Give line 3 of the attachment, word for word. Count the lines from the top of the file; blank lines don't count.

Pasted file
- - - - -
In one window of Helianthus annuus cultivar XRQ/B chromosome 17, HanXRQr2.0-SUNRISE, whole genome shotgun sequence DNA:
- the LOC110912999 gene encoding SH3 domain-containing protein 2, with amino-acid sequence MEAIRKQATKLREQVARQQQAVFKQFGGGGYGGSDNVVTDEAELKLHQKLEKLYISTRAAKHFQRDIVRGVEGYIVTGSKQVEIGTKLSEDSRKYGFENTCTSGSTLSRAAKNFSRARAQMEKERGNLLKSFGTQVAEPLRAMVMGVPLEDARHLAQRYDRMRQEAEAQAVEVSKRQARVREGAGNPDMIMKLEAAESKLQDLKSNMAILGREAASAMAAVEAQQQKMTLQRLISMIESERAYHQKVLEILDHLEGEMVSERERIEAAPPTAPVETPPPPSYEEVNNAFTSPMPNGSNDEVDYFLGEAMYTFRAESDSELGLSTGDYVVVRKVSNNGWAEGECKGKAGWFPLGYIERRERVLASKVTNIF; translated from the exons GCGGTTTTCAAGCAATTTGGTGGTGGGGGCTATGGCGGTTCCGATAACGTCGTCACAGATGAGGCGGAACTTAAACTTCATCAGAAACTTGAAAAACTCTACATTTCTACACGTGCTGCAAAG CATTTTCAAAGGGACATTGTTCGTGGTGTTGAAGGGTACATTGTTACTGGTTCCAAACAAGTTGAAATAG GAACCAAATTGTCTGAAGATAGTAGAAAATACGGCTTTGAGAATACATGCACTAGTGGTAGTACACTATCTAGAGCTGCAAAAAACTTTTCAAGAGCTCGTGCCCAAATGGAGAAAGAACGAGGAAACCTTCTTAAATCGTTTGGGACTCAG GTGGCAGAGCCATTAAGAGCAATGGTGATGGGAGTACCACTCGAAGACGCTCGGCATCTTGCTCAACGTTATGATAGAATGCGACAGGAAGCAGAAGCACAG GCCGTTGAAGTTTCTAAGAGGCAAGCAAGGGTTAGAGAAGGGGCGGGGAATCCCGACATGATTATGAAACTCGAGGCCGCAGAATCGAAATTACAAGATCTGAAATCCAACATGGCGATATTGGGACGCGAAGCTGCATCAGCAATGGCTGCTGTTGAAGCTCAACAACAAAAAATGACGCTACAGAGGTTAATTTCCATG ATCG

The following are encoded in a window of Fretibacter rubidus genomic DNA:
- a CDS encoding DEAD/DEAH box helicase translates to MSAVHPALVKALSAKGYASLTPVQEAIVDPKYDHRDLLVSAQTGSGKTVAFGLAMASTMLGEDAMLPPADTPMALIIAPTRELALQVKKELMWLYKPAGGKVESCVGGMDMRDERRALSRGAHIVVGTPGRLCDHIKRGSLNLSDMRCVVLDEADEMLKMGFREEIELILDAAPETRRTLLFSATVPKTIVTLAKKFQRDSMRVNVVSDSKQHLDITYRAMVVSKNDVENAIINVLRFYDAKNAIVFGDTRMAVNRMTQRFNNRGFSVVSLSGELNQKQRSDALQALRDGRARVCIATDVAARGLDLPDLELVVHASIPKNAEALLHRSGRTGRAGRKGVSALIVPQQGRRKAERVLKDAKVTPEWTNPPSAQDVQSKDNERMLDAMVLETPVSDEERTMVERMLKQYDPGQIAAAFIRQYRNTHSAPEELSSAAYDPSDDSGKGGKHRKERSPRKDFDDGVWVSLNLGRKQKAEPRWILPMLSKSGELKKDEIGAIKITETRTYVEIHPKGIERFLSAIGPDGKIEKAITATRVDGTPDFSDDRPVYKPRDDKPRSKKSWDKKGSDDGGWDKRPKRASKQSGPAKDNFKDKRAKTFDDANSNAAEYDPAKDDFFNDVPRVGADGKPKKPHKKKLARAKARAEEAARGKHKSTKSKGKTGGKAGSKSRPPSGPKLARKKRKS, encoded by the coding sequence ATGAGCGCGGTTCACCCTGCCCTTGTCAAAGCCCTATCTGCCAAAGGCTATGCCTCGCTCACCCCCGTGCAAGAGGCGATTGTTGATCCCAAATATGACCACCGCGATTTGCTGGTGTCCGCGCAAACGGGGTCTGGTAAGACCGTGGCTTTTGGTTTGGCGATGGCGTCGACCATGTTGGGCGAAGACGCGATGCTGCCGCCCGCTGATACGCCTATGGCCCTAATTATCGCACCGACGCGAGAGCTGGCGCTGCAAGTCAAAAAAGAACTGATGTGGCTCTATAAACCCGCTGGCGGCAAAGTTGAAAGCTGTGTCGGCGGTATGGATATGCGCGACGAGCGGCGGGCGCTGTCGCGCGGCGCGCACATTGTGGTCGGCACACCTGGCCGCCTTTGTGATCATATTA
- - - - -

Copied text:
The following are encoded in a window of Fretibacter rubidus genomic DNA: